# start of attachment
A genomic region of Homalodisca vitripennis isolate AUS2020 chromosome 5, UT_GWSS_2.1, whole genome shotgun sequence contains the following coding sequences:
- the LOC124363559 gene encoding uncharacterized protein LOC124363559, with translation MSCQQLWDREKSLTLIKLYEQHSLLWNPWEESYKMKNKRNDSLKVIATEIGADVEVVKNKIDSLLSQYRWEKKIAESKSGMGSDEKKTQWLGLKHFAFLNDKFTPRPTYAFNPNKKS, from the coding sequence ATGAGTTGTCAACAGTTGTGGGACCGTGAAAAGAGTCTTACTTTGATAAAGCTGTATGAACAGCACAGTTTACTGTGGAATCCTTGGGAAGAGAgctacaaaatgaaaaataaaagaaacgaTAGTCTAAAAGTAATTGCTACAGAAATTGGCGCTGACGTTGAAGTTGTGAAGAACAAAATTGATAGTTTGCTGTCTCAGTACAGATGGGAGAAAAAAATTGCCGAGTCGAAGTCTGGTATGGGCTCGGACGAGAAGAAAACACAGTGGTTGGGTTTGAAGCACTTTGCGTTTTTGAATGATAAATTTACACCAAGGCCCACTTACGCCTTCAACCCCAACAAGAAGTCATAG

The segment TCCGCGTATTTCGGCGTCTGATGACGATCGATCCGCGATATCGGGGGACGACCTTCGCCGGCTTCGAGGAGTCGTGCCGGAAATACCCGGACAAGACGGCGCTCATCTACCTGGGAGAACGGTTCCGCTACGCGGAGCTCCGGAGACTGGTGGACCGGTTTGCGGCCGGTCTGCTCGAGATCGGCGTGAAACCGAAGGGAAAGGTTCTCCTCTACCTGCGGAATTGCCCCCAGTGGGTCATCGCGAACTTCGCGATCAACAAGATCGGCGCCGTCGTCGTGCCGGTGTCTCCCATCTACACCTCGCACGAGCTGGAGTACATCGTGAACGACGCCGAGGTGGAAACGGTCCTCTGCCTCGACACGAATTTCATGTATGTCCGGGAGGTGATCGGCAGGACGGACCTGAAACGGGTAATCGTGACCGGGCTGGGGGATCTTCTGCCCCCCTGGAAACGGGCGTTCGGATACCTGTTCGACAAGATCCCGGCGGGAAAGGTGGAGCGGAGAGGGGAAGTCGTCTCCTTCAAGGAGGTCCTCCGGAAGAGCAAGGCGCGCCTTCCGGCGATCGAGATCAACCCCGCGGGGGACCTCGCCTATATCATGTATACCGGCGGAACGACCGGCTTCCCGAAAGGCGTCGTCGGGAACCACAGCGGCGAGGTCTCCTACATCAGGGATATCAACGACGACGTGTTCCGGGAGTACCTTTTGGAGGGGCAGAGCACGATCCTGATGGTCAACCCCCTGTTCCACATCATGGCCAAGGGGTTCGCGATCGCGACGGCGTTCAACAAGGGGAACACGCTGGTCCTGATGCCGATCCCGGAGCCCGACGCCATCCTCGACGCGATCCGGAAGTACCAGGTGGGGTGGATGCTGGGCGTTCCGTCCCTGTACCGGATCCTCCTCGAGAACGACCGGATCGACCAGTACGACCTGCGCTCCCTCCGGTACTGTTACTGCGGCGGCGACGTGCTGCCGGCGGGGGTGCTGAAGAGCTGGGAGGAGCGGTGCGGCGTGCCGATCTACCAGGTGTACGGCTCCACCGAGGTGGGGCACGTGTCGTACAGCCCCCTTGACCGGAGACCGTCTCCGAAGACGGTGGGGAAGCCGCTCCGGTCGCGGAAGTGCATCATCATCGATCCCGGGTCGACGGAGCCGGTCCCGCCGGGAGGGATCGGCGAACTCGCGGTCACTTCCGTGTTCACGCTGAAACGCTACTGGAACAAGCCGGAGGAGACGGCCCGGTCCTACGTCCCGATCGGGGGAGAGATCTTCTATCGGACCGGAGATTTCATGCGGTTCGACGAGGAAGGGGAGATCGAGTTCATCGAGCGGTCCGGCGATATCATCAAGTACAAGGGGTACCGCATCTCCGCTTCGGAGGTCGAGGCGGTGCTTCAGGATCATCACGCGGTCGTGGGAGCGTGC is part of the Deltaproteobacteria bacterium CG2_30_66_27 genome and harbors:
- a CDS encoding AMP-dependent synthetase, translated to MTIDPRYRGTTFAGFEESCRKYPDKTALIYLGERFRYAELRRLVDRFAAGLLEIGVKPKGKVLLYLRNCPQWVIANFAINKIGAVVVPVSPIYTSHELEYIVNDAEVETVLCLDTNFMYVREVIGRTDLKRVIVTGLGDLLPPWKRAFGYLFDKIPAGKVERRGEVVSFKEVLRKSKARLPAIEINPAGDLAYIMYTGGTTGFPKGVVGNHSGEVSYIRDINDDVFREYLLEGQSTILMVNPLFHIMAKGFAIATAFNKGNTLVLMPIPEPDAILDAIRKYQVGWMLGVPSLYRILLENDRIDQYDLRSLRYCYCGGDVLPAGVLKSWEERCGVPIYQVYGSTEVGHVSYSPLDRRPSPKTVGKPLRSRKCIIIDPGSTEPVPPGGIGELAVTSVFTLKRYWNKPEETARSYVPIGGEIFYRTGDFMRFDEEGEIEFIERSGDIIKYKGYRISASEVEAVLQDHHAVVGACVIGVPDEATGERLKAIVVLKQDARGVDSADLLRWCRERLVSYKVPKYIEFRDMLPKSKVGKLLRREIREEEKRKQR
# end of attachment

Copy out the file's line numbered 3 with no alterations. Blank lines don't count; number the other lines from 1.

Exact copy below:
The segment TCCGCGTATTTCGGCGTCTGATGACGATCGATCCGCGATATCGGGGGACGACCTTCGCCGGCTTCGAGGAGTCGTGCCGGAAATACCCGGACAAGACGGCGCTCATCTACCTGGGAGAACGGTTCCGCTACGCGGAGCTCCGGAGACTGGTGGACCGGTTTGCGGCCGGTCTGCTCGAGATCGGCGTGAAACCGAAGGGAAAGGTTCTCCTCTACCTGCGGAATTGCCCCCAGTGGGTCATCGCGAACTTCGCGATCAACAAGATCGGCGCCGTCGTCGTGCCGGTGTCTCCCATCTACACCTCGCACGAGCTGGAGTACATCGTGAACGACGCCGAGGTGGAAACGGTCCTCTGCCTCGACACGAATTTCATGTATGTCCGGGAGGTGATCGGCAGGACGGACCTGAAACGGGTAATCGTGACCGGGCTGGGGGATCTTCTGCCCCCCTGGAAACGGGCGTTCGGATACCTGTTCGACAAGATCCCGGCGGGAAAGGTGGAGCGGAGAGGGGAAGTCGTCTCCTTCAAGGAGGTCCTCCGGAAGAGCAAGGCGCGCCTTCCGGCGATCGAGATCAACCCCGCGGGGGACCTCGCCTATATCATGTATACCGGCGGAACGACCGGCTTCCCGAAAGGCGTCGTCGGGAACCACAGCGGCGAGGTCTCCTACATCAGGGATATCAACGACGACGTGTTCCGGGAGTACCTTTTGGAGGGGCAGAGCACGATCCTGATGGTCAACCCCCTGTTCCACATCATGGCCAAGGGGTTCGCGATCGCGACGGCGTTCAACAAGGGGAACACGCTGGTCCTGATGCCGATCCCGGAGCCCGACGCCATCCTCGACGCGATCCGGAAGTACCAGGTGGGGTGGATGCTGGGCGTTCCGTCCCTGTACCGGATCCTCCTCGAGAACGACCGGATCGACCAGTACGACCTGCGCTCCCTCCGGTACTGTTACTGCGGCGGCGACGTGCTGCCGGCGGGGGTGCTGAAGAGCTGGGAGGAGCGGTGCGGCGTGCCGATCTACCAGGTGTACGGCTCCACCGAGGTGGGGCACGTGTCGTACAGCCCCCTTGACCGGAGACCGTCTCCGAAGACGGTGGGGAAGCCGCTCCGGTCGCGGAAGTGCATCATCATCGATCCCGGGTCGACGGAGCCGGTCCCGCCGGGAGGGATCGGCGAACTCGCGGTCACTTCCGTGTTCACGCTGAAACGCTACTGGAACAAGCCGGAGGAGACGGCCCGGTCCTACGTCCCGATCGGGGGAGAGATCTTCTATCGGACCGGAGATTTCATGCGGTTCGACGAGGAAGGGGAGATCGAGTTCATCGAGCGGTCCGGCGATATCATCAAGTACAAGGGGTACCGCATCTCCGCTTCGGAGGTCGAGGCGGTGCTTCAGGATCATCACGCGGTCGTGGGAGCGTGC is part of the Deltaproteobacteria bacterium CG2_30_66_27 genome and harbors: